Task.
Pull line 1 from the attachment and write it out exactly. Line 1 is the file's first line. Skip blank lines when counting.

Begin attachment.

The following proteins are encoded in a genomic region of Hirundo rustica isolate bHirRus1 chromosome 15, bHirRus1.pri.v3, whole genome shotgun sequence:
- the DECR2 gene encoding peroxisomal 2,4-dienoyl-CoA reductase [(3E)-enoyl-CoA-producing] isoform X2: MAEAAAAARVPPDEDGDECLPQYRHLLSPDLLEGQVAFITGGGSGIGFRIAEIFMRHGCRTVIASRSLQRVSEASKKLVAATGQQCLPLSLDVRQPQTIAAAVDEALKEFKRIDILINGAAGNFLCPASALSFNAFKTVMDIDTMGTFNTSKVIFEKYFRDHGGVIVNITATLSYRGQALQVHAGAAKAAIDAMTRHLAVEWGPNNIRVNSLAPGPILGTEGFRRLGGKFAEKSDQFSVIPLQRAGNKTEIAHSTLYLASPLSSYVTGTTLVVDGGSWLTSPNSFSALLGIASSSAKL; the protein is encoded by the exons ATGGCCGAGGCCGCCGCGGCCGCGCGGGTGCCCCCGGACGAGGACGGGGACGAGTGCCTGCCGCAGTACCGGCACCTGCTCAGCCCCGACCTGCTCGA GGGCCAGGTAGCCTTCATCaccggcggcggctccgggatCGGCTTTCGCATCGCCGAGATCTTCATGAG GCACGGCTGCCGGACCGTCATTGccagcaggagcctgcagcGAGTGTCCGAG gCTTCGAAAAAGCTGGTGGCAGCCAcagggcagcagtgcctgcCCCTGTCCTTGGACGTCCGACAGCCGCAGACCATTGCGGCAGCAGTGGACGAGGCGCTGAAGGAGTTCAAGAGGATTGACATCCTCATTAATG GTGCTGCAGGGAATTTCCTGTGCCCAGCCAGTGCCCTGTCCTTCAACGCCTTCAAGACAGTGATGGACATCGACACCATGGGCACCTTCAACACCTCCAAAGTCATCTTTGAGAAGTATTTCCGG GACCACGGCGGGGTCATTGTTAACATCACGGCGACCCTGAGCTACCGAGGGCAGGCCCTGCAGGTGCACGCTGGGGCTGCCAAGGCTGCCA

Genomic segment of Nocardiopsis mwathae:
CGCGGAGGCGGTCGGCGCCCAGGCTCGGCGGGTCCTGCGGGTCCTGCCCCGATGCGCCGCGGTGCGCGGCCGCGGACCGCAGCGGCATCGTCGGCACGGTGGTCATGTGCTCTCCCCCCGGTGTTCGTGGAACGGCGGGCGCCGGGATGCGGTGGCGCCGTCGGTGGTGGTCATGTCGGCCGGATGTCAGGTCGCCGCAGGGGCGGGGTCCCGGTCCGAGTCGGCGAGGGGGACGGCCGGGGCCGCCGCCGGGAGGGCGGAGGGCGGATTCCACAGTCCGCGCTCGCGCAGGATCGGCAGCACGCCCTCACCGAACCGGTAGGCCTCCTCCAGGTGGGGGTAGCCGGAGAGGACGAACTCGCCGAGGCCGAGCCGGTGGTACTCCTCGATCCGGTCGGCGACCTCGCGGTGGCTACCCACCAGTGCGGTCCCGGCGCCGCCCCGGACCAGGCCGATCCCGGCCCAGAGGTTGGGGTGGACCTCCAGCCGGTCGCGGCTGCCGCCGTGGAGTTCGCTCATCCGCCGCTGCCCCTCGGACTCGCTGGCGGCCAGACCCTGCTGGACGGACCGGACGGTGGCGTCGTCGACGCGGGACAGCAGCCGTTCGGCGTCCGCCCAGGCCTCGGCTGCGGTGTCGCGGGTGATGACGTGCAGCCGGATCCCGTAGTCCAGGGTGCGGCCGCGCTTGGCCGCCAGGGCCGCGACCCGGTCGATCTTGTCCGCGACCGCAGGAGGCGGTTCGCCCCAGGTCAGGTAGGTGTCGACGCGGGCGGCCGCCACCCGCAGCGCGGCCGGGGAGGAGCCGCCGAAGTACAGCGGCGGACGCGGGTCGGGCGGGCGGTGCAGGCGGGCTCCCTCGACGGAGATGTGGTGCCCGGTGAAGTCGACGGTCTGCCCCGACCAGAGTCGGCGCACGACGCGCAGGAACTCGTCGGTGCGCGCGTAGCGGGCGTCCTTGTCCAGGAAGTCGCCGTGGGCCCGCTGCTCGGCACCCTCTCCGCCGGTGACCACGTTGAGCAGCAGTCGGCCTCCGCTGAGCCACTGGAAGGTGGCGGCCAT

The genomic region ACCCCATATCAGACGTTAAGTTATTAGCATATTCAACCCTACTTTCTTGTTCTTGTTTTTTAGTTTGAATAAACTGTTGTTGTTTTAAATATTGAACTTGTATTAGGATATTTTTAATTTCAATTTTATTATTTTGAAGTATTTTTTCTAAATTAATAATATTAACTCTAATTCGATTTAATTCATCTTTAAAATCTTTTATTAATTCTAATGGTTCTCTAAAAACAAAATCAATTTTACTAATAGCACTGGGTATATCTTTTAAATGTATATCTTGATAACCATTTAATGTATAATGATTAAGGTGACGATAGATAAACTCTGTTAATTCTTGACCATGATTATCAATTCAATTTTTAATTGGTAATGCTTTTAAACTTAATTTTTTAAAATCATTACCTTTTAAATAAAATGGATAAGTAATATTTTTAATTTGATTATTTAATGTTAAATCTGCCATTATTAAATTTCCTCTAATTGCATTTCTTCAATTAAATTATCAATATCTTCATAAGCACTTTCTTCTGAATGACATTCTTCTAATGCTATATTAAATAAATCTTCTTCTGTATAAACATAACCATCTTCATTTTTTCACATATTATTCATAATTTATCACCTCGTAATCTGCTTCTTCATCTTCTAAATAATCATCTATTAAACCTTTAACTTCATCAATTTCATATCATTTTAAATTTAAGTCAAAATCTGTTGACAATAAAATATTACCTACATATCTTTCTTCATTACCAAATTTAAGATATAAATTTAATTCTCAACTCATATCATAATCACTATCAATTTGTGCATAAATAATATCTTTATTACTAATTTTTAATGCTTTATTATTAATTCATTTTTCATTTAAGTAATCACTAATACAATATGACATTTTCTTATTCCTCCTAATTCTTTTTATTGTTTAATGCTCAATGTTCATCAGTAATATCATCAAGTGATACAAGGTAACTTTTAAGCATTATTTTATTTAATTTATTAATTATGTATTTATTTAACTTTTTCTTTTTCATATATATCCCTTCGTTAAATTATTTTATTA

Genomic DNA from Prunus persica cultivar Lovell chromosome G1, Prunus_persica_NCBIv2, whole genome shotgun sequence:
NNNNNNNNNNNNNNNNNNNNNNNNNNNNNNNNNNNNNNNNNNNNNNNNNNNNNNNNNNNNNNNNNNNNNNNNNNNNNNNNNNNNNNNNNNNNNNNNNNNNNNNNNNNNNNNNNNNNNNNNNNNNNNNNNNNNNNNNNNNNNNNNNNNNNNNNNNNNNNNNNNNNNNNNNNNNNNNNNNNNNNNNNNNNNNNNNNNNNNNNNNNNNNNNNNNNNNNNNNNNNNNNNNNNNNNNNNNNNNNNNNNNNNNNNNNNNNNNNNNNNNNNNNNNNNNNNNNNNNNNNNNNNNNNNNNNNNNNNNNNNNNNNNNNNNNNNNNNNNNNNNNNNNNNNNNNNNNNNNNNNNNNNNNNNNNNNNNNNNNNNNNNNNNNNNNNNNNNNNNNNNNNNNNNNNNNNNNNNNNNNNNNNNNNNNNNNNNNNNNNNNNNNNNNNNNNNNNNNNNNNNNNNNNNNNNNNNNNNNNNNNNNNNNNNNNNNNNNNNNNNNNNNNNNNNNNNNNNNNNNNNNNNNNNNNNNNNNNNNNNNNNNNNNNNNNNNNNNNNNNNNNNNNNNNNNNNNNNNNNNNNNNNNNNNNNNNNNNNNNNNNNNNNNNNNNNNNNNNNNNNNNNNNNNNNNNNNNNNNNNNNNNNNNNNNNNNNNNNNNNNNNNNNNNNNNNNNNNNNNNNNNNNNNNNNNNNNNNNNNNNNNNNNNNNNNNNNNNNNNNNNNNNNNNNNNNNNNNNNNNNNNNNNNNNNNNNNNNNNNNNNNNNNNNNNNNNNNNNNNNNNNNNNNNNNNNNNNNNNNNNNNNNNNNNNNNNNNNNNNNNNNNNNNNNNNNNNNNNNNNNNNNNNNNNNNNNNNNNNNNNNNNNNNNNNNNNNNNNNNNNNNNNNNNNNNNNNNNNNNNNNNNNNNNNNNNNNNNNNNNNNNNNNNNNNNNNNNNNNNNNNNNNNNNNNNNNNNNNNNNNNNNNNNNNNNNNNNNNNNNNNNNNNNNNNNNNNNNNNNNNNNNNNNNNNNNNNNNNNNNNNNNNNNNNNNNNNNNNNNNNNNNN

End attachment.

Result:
The following proteins are encoded in a genomic region of Hirundo rustica isolate bHirRus1 chromosome 15, bHirRus1.pri.v3, whole genome shotgun sequence: